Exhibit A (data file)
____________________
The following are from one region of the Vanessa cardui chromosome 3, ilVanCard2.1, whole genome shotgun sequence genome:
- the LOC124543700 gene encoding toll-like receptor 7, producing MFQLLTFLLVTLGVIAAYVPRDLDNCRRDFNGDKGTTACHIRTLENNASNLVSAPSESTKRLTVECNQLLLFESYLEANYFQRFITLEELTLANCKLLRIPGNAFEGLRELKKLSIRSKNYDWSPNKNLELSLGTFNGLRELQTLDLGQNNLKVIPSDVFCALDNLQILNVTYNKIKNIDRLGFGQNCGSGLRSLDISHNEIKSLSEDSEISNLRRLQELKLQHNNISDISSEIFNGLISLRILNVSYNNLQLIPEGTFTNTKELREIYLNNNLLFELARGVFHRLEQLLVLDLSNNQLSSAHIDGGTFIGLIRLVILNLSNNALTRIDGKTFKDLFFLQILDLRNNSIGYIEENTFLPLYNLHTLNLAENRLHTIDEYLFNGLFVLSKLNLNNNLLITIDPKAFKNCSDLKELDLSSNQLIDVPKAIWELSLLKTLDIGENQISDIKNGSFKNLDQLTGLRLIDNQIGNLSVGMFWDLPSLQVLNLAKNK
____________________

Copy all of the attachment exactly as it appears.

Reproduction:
The following are from one region of the Vanessa cardui chromosome 3, ilVanCard2.1, whole genome shotgun sequence genome:
- the LOC124543700 gene encoding toll-like receptor 7, producing MFQLLTFLLVTLGVIAAYVPRDLDNCRRDFNGDKGTTACHIRTLENNASNLVSAPSESTKRLTVECNQLLLFESYLEANYFQRFITLEELTLANCKLLRIPGNAFEGLRELKKLSIRSKNYDWSPNKNLELSLGTFNGLRELQTLDLGQNNLKVIPSDVFCALDNLQILNVTYNKIKNIDRLGFGQNCGSGLRSLDISHNEIKSLSEDSEISNLRRLQELKLQHNNISDISSEIFNGLISLRILNVSYNNLQLIPEGTFTNTKELREIYLNNNLLFELARGVFHRLEQLLVLDLSNNQLSSAHIDGGTFIGLIRLVILNLSNNALTRIDGKTFKDLFFLQILDLRNNSIGYIEENTFLPLYNLHTLNLAENRLHTIDEYLFNGLFVLSKLNLNNNLLITIDPKAFKNCSDLKELDLSSNQLIDVPKAIWELSLLKTLDIGENQISDIKNGSFKNLDQLTGLRLIDNQIGNLSVGMFWDLPSLQVLNLAKNK